AWD drive "always spinning axles" means a front differential + 2nd driveshaft + transfer case that is always spinning also to keep those "always spinning axles" spinning = this is not free. Perhaps the convenience of the Ford's ESOTF 4WD system and always spinning AWD is an expensive design implementation for the maybe 1/2 dozen times/year that I actually switch into 4WD (like during the snow/ice we got in NY state last night/this morning)

In terms of Ford's corporate strategy for exiting the 1/2 ton diesel market and most of their car business, you'll have to talk to their board. I would guess it is a combination of EV allure and going with the vehicle line-up that generates them the most profit-per-vehicle. It was very easy to see their profit margins via X-Plan pricing when I contemplated buying a 2014 Ford Focus for my daughter (ended up leasing) vs my 2015 F150 Platinum.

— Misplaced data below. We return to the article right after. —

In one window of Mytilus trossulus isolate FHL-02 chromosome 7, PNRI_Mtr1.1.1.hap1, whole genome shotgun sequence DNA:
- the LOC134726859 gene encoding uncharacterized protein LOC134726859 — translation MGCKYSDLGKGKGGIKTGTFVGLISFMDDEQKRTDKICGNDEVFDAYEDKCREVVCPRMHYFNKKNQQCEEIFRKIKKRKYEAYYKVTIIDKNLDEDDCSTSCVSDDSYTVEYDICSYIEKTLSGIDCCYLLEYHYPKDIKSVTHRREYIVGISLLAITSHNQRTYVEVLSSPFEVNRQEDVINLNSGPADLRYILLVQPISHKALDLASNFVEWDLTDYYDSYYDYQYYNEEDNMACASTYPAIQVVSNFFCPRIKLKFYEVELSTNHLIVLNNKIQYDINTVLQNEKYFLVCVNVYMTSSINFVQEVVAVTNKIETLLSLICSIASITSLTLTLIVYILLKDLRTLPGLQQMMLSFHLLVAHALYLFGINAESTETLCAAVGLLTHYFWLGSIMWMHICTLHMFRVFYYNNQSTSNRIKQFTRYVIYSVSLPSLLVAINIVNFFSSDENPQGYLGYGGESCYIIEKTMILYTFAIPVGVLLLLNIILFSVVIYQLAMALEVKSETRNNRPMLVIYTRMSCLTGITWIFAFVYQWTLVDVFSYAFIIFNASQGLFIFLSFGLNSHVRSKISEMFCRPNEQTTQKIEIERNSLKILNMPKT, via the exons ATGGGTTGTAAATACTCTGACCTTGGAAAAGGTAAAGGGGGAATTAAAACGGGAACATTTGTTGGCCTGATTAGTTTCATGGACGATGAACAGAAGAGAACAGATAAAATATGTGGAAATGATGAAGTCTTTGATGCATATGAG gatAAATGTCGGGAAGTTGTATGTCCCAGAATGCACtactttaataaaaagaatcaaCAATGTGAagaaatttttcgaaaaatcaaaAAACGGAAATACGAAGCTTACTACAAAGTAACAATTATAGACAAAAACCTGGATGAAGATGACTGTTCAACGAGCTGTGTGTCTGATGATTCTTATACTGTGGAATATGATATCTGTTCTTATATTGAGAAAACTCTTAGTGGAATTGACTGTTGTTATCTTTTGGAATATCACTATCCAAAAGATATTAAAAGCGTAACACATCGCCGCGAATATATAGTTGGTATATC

Regardless, all automakers are looking for any trick-in-the-book to improve MPG to raise their corporate CAFE goals.
 

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A data point regarding EPA rated fuel mileage for our 3.0's: My 2019 XLT 4wd has a 21 city / 28 highway / 24 combined EPA fuel mileage per the Monroney window sticker.
My truck has these settings for the transfer case: 2H, 4H, 4L. It does not have the 4A setting that's standard on higher trim models.
 

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@STIAJW - thanks for adding your data point, as I think it helps breaks things down further.

Your 4WD XLT (w/o AWD) shows the 2 MPG delta from 30 MPG 2WD XL/XLT models:
  • Siimilar to 2MPG delta between 2WD and 4WD for Dodge & GM
    • I have never looked at the 4WD systems on either Dodge or GM 1/2-tons
  • Also shows that Ford's AWD implementation is not free, as Lariat & above models are < 28 MPG
    • Same truck/same aerodynamic profile = only difference is 4WD vs AWD
    • I stand by my assertion that Ford's AWD "parasitic driveline loss" is a contributing factor